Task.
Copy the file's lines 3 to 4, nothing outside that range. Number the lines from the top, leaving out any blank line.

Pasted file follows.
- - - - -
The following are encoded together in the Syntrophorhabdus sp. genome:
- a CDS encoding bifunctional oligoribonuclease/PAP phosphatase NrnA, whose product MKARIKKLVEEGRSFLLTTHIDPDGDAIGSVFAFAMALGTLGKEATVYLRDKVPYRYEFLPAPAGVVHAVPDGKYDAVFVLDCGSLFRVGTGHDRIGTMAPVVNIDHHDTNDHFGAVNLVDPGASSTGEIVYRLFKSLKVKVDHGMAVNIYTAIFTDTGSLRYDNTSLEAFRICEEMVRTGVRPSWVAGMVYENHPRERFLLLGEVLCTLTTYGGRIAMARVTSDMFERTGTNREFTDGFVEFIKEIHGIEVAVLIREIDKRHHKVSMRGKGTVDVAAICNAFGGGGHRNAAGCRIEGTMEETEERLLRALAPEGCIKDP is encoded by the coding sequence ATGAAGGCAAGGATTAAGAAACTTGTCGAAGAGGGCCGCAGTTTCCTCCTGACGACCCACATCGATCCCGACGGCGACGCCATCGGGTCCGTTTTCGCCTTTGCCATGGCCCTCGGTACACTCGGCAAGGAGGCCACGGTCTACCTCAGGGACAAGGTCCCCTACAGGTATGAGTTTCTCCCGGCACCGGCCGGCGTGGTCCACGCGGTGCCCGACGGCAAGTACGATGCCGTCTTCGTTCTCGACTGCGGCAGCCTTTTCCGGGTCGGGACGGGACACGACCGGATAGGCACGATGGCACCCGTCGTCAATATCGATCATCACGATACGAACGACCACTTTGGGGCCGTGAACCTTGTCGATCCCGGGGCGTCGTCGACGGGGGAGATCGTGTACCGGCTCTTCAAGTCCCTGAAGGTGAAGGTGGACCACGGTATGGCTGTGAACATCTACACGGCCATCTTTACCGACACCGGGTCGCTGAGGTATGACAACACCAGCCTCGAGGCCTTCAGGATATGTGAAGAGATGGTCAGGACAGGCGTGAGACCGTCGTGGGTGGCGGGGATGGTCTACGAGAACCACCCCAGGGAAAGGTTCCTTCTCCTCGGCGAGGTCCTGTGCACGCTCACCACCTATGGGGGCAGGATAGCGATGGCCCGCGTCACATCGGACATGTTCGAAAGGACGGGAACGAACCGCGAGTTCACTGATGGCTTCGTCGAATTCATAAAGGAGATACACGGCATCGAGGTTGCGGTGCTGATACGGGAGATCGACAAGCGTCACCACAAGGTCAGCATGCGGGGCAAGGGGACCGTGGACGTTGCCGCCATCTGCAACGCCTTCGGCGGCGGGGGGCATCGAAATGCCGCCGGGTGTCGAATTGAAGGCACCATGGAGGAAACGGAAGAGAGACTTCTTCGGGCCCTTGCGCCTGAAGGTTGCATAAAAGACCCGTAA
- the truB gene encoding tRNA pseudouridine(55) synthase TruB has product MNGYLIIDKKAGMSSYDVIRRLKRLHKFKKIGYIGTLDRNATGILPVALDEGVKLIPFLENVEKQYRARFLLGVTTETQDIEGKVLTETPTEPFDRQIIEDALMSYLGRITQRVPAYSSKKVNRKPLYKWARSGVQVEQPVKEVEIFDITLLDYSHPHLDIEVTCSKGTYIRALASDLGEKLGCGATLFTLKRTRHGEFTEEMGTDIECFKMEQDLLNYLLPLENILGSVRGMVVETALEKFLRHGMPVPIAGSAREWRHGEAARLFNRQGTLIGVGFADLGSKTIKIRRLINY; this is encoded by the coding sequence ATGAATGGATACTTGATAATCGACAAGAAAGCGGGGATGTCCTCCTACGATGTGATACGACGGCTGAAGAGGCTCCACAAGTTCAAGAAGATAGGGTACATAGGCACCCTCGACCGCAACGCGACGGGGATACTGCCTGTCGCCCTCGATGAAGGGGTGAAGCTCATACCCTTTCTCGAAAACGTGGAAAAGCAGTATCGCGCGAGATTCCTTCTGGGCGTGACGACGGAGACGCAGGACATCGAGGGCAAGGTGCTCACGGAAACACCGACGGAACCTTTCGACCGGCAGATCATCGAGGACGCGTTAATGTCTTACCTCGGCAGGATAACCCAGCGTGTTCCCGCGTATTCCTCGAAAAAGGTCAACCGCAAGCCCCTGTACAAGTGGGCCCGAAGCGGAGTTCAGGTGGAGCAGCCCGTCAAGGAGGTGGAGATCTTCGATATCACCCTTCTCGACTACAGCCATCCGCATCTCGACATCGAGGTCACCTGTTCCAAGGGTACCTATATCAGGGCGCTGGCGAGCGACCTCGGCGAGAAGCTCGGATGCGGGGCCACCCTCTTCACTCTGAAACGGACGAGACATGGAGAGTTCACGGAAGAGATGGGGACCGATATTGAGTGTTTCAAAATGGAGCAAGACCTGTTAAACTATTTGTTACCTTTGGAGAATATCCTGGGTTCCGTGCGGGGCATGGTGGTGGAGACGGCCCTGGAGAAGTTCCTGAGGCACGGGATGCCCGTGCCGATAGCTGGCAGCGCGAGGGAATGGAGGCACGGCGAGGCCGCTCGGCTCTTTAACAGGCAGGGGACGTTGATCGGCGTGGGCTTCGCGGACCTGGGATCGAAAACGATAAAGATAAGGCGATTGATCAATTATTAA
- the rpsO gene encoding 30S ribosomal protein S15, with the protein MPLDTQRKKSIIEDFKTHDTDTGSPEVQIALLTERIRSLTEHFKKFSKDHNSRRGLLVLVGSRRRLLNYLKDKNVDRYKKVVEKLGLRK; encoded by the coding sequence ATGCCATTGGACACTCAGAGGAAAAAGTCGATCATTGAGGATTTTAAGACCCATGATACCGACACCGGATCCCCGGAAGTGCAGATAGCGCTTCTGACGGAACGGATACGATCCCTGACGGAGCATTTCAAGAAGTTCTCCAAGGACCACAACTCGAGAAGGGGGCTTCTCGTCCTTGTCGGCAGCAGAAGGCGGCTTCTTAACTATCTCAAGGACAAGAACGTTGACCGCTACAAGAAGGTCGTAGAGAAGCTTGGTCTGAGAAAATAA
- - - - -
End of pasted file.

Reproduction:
- the truB gene encoding tRNA pseudouridine(55) synthase TruB has product MNGYLIIDKKAGMSSYDVIRRLKRLHKFKKIGYIGTLDRNATGILPVALDEGVKLIPFLENVEKQYRARFLLGVTTETQDIEGKVLTETPTEPFDRQIIEDALMSYLGRITQRVPAYSSKKVNRKPLYKWARSGVQVEQPVKEVEIFDITLLDYSHPHLDIEVTCSKGTYIRALASDLGEKLGCGATLFTLKRTRHGEFTEEMGTDIECFKMEQDLLNYLLPLENILGSVRGMVVETALEKFLRHGMPVPIAGSAREWRHGEAARLFNRQGTLIGVGFADLGSKTIKIRRLINY; this is encoded by the coding sequence ATGAATGGATACTTGATAATCGACAAGAAAGCGGGGATGTCCTCCTACGATGTGATACGACGGCTGAAGAGGCTCCACAAGTTCAAGAAGATAGGGTACATAGGCACCCTCGACCGCAACGCGACGGGGATACTGCCTGTCGCCCTCGATGAAGGGGTGAAGCTCATACCCTTTCTCGAAAACGTGGAAAAGCAGTATCGCGCGAGATTCCTTCTGGGCGTGACGACGGAGACGCAGGACATCGAGGGCAAGGTGCTCACGGAAACACCGACGGAACCTTTCGACCGGCAGATCATCGAGGACGCGTTAATGTCTTACCTCGGCAGGATAACCCAGCGTGTTCCCGCGTATTCCTCGAAAAAGGTCAACCGCAAGCCCCTGTACAAGTGGGCCCGAAGCGGAGTTCAGGTGGAGCAGCCCGTCAAGGAGGTGGAGATCTTCGATATCACCCTTCTCGACTACAGCCATCCGCATCTCGACATCGAGGTCACCTGTTCCAAGGGTACCTATATCAGGGCGCTGGCGAGCGACCTCGGCGAGAAGCTCGGATGCGGGGCCACCCTCTTCACTCTGAAACGGACGAGACATGGAGAGTTCACGGAAGAGATGGGGACCGATATTGAGTGTTTCAAAATGGAGCAAGACCTGTTAAACTATTTGTTACCTTTGGAGAATATCCTGGGTTCCGTGCGGGGCATGGTGGTGGAGACGGCCCTGGAGAAGTTCCTGAGGCACGGGATGCCCGTGCCGATAGCTGGCAGCGCGAGGGAATGGAGGCACGGCGAGGCCGCTCGGCTCTTTAACAGGCAGGGGACGTTGATCGGCGTGGGCTTCGCGGACCTGGGATCGAAAACGATAAAGATAAGGCGATTGATCAATTATTAA
- the rpsO gene encoding 30S ribosomal protein S15, with the protein MPLDTQRKKSIIEDFKTHDTDTGSPEVQIALLTERIRSLTEHFKKFSKDHNSRRGLLVLVGSRRRLLNYLKDKNVDRYKKVVEKLGLRK; encoded by the coding sequence ATGCCATTGGACACTCAGAGGAAAAAGTCGATCATTGAGGATTTTAAGACCCATGATACCGACACCGGATCCCCGGAAGTGCAGATAGCGCTTCTGACGGAACGGATACGATCCCTGACGGAGCATTTCAAGAAGTTCTCCAAGGACCACAACTCGAGAAGGGGGCTTCTCGTCCTTGTCGGCAGCAGAAGGCGGCTTCTTAACTATCTCAAGGACAAGAACGTTGACCGCTACAAGAAGGTCGTAGAGAAGCTTGGTCTGAGAAAATAA